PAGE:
What makes Canada's pensions flourish?

Just what is it about Canada that has allowed the country’s pension funds to flourish into the Goliaths they are today? It’s a question that preoccupies the private equity community, and plagues the pension and sovereign wealth funds that seek to replicate it.

“To me it’s fascinating why the Canadian pension funds, and not just OMERS, have developed in the way that they have relative, frankly, to the rest of the world,” says Mark Redman of Ontario Municipal Employees Retirement System.

“I would argue – I don’t see any evidence against this – the Canadians are global leaders in terms of the development of pension funds, certainly in terms of pension funds taking control and ownership of their own destiny.”

Even as an insider, Redman finds it difficult to put his finger on why that is. “My sense is it’s a combination of political [and] regulatory will. There were some visionaries, I suspect, within the Canadian pension fund community who were able to take politicians and regulators on that journey. There’s probably a cultural point. There’s a degree of maturity, I suspect, within the Canadian psyche to see things for what they are and to take responsibility.”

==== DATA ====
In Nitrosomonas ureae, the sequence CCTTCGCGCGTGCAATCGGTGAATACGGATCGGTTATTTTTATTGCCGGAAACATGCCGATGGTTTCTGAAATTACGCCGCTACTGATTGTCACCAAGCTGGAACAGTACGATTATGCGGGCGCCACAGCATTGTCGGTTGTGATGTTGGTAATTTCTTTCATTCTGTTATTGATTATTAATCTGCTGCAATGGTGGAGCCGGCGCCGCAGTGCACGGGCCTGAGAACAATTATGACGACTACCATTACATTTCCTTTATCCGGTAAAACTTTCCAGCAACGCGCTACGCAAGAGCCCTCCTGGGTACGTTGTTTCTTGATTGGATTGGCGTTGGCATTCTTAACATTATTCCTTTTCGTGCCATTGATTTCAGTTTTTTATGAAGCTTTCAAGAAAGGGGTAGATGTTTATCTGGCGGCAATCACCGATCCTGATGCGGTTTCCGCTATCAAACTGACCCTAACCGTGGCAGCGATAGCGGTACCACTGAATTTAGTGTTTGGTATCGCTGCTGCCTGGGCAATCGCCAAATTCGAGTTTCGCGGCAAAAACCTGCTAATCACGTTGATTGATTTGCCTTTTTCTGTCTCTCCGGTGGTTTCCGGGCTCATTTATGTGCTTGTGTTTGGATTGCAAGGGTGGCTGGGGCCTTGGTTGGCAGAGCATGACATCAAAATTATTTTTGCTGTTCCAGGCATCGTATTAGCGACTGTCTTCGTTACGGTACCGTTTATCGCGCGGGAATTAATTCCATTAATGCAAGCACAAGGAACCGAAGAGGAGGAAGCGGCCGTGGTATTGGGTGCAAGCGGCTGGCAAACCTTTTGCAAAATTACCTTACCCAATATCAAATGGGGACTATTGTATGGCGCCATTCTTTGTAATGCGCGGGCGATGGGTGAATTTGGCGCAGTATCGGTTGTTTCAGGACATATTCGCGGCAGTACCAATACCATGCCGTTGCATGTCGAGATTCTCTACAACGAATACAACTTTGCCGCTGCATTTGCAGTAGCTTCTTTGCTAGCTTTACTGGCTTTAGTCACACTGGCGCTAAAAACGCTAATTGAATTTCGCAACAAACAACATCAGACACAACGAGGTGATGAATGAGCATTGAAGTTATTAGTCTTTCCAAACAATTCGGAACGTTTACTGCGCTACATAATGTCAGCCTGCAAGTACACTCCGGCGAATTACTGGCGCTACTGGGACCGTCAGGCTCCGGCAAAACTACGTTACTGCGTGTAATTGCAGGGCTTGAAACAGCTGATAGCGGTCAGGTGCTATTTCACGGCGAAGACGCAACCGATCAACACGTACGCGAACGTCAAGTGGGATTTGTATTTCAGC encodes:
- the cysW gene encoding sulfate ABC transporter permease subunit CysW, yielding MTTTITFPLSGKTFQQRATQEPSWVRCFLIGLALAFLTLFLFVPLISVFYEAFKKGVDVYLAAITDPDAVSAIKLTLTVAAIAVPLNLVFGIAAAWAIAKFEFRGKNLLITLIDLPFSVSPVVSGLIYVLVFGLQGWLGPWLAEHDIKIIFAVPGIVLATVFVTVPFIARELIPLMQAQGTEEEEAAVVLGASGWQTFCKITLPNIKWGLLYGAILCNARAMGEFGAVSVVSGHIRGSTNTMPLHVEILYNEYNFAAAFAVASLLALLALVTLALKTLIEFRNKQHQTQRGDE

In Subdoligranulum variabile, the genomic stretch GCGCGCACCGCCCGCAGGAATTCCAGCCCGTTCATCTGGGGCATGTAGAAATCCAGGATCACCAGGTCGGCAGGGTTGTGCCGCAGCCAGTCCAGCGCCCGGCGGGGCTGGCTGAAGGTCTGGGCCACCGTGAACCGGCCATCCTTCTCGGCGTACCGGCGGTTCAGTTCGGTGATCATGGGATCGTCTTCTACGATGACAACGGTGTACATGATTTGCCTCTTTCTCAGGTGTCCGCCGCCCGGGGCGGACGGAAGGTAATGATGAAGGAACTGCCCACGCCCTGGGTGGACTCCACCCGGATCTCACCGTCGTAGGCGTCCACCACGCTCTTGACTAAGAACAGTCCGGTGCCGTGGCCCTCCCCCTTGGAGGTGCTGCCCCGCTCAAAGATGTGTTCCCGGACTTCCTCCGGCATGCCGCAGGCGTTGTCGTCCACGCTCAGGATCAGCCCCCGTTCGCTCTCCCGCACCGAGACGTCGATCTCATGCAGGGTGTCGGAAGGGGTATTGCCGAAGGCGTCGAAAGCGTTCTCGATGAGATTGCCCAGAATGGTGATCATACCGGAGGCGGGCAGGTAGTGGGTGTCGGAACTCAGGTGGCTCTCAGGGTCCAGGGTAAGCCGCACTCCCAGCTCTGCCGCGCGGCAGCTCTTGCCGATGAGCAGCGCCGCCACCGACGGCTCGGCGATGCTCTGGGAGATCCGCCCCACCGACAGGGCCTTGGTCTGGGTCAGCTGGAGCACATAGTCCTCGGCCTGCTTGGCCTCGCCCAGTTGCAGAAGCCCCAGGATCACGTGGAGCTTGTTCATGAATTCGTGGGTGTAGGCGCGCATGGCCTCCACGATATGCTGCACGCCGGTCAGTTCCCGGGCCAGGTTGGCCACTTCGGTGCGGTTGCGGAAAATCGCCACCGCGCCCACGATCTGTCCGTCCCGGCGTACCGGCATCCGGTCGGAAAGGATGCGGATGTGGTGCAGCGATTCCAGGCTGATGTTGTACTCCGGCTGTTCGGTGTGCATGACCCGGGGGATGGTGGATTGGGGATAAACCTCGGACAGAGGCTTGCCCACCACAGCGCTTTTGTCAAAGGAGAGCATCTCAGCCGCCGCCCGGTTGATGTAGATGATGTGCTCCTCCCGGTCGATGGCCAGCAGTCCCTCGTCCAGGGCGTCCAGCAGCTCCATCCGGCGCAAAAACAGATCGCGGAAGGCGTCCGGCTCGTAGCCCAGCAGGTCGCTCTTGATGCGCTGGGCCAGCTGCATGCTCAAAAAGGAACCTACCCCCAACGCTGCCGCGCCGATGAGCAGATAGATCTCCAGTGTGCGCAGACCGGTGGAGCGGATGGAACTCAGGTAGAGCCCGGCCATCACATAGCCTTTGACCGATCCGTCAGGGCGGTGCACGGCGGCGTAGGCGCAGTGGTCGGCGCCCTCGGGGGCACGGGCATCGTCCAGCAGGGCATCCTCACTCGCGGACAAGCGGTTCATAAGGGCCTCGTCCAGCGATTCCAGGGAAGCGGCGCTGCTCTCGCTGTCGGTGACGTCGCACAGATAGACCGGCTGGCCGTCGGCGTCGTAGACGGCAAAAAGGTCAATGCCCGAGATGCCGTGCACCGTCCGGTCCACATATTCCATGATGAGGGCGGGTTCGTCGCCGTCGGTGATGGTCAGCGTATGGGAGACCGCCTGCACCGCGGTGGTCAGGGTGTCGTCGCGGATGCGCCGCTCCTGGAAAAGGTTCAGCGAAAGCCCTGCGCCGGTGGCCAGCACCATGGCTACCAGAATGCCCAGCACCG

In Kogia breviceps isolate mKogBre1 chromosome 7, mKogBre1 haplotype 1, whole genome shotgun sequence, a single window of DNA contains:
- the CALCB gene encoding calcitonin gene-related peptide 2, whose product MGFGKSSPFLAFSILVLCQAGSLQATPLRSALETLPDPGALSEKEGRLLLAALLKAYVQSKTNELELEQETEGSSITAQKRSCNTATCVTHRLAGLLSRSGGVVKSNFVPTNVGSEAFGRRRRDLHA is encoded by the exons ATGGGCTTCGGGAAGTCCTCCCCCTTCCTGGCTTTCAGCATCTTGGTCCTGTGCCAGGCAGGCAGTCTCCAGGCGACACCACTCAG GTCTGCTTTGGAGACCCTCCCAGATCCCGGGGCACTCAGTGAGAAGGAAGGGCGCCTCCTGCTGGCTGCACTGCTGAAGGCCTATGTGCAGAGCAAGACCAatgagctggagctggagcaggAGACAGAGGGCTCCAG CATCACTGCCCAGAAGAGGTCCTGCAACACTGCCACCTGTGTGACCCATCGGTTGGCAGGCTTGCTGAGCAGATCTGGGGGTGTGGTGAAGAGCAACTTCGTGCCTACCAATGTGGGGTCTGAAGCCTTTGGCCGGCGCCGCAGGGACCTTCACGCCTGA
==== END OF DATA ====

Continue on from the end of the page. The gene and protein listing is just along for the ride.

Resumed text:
Redman points to the way the Canadian banking system came through the financial crisis relatively unscathed as proof of “a system that is quite sensible, that is quite prudent, that is quite careful, that sees the longer term, the bigger picture”.

That longer-term view encouraged OMERS to go ahead with opening a European office at the height of the crisis, when the prevailing view among North Americans was that “Europe was finished”.

“A lot of people thought we wouldn’t even be here in five years’ time. Why would a pension fund stick it out in difficult market conditions?” Redman says.

The sense of personal responsibility is arguably behind the decisive push Canadian pension funds have made into direct investing. Outsourcing investment management to a third party protects the fund’s trustees from blame if things go wrong.

“To be brave enough to actually believe that you can do better is an impressive leap of faith.”